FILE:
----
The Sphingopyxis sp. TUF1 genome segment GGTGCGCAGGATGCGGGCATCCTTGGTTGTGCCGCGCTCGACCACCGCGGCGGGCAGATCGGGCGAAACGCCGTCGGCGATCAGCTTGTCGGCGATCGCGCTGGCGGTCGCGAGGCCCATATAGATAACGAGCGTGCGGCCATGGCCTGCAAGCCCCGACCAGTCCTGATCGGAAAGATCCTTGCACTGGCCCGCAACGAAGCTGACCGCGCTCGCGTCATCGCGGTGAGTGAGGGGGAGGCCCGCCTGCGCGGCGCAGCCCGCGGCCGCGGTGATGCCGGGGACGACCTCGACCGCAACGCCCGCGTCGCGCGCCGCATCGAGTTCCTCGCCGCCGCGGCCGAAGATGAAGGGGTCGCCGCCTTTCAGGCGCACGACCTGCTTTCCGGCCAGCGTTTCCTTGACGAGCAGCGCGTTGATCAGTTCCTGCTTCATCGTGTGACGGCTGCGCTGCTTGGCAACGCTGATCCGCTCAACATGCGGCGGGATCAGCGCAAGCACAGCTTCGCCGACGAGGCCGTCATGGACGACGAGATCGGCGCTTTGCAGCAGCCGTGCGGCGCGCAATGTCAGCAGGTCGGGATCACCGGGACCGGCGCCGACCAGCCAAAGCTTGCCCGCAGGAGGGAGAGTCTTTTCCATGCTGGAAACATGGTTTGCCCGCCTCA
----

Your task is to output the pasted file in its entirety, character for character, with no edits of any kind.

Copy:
The Sphingopyxis sp. TUF1 genome segment GGTGCGCAGGATGCGGGCATCCTTGGTTGTGCCGCGCTCGACCACCGCGGCGGGCAGATCGGGCGAAACGCCGTCGGCGATCAGCTTGTCGGCGATCGCGCTGGCGGTCGCGAGGCCCATATAGATAACGAGCGTGCGGCCATGGCCTGCAAGCCCCGACCAGTCCTGATCGGAAAGATCCTTGCACTGGCCCGCAACGAAGCTGACCGCGCTCGCGTCATCGCGGTGAGTGAGGGGGAGGCCCGCCTGCGCGGCGCAGCCCGCGGCCGCGGTGATGCCGGGGACGACCTCGACCGCAACGCCCGCGTCGCGCGCCGCATCGAGTTCCTCGCCGCCGCGGCCGAAGATGAAGGGGTCGCCGCCTTTCAGGCGCACGACCTGCTTTCCGGCCAGCGTTTCCTTGACGAGCAGCGCGTTGATCAGTTCCTGCTTCATCGTGTGACGGCTGCGCTGCTTGGCAACGCTGATCCGCTCAACATGCGGCGGGATCAGCGCAAGCACAGCTTCGCCGACGAGGCCGTCATGGACGACGAGATCGGCGCTTTGCAGCAGCCGTGCGGCGCGCAATGTCAGCAGGTCGGGATCACCGGGACCGGCGCCGACCAGCCAAAGCTTGCCCGCAGGAGGGAGAGTCTTTTCCATGCTGGAAACATGGTTTGCCCGCCTCA